"As we’ve said all along, we will shift our approach if the evidence shows us that that’s the best direction to go," she said.

That's not quite what they've said in the past, but it does appear they're now open to the change.

In a perfect world, the province would have the luxury of taking all the time it needs to review mountains of data. But in the midst of a pandemic, in which people are dying and where more contagious variants are circulating, time is of the essence.

No one is asking the province to be reckless or compromise safety when it comes to immunizing people. Nor is anyone suggesting second doses be eliminated altogether.

No one is asking the province to be reckless or compromise safety when it comes to immunizing people. (Charles Krupa / The Associated Press)

No one is asking the province to be reckless or compromise safety when it comes to immunizing people. (Charles Krupa / The Associated Press)

Rather, there is convincing evidence from around the world (supported by the World Health Organization, the U.S. Centres for Disease Control and Prevention and Canada’s national advisory committee on immunization) that first doses provide high levels of protection, and second doses can be delayed.

Manitoba already has anecdotal evidence from personal care homes, where most residents have received at least one dose of the vaccine. It’s led to a drastic decline in outbreaks, said Reimer.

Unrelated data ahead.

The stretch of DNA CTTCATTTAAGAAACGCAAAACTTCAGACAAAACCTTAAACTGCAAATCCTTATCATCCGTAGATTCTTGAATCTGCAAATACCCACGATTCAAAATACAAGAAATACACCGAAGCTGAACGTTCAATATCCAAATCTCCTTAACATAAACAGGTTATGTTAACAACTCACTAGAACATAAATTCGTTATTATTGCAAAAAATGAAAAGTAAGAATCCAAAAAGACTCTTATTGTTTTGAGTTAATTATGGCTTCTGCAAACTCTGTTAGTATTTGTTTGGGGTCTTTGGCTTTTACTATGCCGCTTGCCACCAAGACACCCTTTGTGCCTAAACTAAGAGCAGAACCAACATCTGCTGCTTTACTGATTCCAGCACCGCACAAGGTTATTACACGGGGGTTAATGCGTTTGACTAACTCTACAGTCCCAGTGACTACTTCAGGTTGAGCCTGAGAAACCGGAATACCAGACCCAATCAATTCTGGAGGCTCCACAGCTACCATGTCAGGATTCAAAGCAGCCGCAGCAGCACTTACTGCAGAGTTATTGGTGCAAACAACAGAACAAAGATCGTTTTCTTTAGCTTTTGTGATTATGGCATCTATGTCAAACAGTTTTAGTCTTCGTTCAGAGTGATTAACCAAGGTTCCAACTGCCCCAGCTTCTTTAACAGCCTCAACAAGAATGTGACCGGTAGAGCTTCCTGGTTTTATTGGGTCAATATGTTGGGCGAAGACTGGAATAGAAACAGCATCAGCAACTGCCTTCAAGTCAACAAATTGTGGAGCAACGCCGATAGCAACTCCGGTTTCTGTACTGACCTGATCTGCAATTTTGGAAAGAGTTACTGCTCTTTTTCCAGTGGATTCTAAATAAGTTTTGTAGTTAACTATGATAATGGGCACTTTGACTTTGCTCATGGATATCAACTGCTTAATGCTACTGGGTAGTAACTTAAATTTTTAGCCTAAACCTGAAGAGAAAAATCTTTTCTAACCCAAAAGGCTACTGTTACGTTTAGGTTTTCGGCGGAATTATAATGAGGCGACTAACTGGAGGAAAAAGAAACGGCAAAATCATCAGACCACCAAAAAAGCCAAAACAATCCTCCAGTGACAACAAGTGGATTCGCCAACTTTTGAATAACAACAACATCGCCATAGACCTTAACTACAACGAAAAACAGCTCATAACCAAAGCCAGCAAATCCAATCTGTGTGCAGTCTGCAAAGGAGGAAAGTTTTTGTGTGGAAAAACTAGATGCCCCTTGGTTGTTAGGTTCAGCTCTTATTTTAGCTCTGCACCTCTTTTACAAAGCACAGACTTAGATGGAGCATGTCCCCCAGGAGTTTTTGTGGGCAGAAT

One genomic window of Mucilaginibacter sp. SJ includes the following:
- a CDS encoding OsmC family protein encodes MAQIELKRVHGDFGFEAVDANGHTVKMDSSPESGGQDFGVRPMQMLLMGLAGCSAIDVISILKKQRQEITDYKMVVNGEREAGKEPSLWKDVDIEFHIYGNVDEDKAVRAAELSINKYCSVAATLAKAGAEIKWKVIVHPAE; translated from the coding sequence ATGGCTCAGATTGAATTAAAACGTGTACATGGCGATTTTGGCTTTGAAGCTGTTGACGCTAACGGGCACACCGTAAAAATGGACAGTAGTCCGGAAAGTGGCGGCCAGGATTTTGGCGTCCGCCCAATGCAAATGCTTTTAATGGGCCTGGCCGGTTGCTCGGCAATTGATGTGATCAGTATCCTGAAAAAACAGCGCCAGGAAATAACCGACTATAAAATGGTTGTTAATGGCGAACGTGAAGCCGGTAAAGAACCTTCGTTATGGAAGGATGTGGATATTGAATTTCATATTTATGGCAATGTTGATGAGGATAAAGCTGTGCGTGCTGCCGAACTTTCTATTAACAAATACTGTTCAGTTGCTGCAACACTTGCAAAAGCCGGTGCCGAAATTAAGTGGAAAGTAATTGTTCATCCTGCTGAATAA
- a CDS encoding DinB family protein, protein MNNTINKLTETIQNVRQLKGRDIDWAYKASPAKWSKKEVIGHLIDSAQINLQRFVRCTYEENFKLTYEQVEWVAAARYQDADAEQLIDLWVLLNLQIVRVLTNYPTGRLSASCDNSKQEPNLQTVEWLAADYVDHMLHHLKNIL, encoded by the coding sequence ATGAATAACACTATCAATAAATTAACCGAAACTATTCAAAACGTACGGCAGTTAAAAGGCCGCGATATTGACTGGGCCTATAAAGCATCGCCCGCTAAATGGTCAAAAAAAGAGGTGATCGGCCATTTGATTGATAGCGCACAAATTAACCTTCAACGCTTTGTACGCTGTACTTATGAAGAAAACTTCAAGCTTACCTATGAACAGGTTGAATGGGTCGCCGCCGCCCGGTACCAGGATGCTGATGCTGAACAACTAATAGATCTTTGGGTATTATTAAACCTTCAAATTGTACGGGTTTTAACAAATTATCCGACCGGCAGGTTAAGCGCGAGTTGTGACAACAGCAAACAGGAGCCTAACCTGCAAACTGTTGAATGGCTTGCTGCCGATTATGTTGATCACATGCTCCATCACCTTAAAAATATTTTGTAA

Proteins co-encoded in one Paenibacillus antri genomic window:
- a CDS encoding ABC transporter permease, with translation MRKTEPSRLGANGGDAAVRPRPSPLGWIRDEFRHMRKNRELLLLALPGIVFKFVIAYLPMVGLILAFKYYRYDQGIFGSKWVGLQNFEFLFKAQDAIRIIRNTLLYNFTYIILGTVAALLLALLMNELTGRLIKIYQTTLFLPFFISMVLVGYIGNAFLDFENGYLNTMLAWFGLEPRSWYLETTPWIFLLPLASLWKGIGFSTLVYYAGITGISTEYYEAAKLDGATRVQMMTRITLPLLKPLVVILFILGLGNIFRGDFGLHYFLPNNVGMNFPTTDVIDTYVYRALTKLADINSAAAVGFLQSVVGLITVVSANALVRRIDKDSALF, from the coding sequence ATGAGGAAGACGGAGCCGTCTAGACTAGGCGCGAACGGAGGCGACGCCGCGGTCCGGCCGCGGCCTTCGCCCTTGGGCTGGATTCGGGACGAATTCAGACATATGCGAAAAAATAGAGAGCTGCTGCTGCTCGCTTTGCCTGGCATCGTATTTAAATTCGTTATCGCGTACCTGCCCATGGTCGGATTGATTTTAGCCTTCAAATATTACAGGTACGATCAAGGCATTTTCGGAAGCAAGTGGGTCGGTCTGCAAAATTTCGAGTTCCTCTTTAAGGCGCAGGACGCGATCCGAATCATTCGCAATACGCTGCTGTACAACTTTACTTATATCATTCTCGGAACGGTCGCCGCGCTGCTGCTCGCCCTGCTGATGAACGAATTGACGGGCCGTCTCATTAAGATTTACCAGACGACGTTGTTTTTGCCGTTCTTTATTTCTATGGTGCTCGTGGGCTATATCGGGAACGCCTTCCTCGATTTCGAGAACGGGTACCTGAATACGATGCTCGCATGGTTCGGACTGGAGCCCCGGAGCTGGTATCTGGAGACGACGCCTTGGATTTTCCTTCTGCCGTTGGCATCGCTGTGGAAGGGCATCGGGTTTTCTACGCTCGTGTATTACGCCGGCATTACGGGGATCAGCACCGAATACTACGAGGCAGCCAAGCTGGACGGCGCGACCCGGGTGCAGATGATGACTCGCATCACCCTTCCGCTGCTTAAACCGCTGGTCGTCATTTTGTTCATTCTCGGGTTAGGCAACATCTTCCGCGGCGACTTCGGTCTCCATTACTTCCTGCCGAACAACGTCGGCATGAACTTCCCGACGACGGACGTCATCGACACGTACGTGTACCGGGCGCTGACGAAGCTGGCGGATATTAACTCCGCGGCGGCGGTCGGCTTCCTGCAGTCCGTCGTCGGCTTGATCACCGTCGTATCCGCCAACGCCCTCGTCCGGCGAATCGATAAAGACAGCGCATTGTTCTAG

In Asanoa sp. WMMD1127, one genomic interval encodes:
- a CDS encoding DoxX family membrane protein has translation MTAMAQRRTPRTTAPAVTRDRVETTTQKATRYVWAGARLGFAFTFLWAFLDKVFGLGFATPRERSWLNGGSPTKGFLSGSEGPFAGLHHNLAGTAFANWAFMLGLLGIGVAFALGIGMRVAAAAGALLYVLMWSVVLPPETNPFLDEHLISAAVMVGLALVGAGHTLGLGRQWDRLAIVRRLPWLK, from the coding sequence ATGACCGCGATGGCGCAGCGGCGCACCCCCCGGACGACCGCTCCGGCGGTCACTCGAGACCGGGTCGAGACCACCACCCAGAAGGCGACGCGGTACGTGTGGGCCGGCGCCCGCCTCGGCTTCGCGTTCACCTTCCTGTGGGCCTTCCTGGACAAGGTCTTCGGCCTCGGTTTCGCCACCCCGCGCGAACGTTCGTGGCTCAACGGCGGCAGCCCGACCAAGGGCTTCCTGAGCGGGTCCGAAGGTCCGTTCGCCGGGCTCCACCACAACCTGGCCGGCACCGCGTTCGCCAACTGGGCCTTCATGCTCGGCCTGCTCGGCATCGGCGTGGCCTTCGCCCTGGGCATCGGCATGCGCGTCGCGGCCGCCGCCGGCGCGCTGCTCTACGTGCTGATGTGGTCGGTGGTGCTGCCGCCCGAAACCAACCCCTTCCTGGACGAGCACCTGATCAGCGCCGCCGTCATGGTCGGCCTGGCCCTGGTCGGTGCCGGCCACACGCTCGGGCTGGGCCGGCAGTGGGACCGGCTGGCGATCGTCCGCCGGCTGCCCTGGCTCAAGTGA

Part of that is because of lower cases overall in the province, but first doses of the vaccine are likely a factor, she said.

Manitoba already has anecdotal evidence from personal care homes, where most residents have received at least one dose of the vaccine. It’s led to a drastic decline in outbreaks, said Reimer. (Mike Deal / Winnipeg Free Press files)

Manitoba already has anecdotal evidence from personal care homes, where most residents have received at least one dose of the vaccine. It’s led to a drastic decline in outbreaks, said Reimer. (Mike Deal / Winnipeg Free Press files)

"What they’re telling us is that it seems that the residents are experiencing less severe symptoms than they had seen in previous outbreaks," said Reimer. "They feel that fewer of (them) are becoming very ill, fewer are dying and fewer are ending up in hospital."

As of Feb. 17, only 106 Manitobans had tested positive for COVID-19 after receiving one dose (among 35,009 immunized, or 0.3 per cent), Manitoba Health said.

This is not just about reducing severe illnesses and deaths (although it is the primary consideration). It’s also about doing everything possible to reopen more of the economy sooner. Many businesses and not-for-profits are on the brink of bankruptcy.

Stepping up the province's immunization strategy would help mitigate that.

Manitoba can’t wait much longer. It’s time to make a decision.

tom.brodbeck@freepress.mb.ca

Tom Brodbeck

Tom Brodbeck
Columnist

Tom has been covering Manitoba politics since the early 1990s and joined the Winnipeg Free Press news team in 2019.